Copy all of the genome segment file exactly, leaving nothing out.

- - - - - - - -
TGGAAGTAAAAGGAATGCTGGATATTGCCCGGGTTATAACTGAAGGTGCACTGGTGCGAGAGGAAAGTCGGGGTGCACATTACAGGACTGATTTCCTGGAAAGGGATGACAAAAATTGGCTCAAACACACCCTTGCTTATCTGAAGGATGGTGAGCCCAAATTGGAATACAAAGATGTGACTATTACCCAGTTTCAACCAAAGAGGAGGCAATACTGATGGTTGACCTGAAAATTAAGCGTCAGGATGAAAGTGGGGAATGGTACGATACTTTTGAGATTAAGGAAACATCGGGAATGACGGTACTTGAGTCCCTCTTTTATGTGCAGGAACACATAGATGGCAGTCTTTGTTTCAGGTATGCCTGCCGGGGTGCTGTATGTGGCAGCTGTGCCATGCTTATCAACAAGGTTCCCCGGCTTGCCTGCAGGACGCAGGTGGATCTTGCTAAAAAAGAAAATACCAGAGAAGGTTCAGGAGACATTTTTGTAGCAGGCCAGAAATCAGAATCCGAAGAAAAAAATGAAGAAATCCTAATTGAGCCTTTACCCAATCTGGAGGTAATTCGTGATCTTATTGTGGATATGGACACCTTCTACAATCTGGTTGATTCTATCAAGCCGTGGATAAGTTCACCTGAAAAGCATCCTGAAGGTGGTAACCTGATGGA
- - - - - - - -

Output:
TGGAAGTAAAAGGAATGCTGGATATTGCCCGGGTTATAACTGAAGGTGCACTGGTGCGAGAGGAAAGTCGGGGTGCACATTACAGGACTGATTTCCTGGAAAGGGATGACAAAAATTGGCTCAAACACACCCTTGCTTATCTGAAGGATGGTGAGCCCAAATTGGAATACAAAGATGTGACTATTACCCAGTTTCAACCAAAGAGGAGGCAATACTGATGGTTGACCTGAAAATTAAGCGTCAGGATGAAAGTGGGGAATGGTACGATACTTTTGAGATTAAGGAAACATCGGGAATGACGGTACTTGAGTCCCTCTTTTATGTGCAGGAACACATAGATGGCAGTCTTTGTTTCAGGTATGCCTGCCGGGGTGCTGTATGTGGCAGCTGTGCCATGCTTATCAACAAGGTTCCCCGGCTTGCCTGCAGGACGCAGGTGGATCTTGCTAAAAAAGAAAATACCAGAGAAGGTTCAGGAGACATTTTTGTAGCAGGCCAGAAATCAGAATCCGAAGAAAAAAATGAAGAAATCCTAATTGAGCCTTTACCCAATCTGGAGGTAATTCGTGATCTTATTGTGGATATGGACACCTTCTACAATCTGGTTGATTCTATCAAGCCGTGGATAAGTTCACCTGAAAAGCATCCTGAAGGTGGTAACCTGATGGA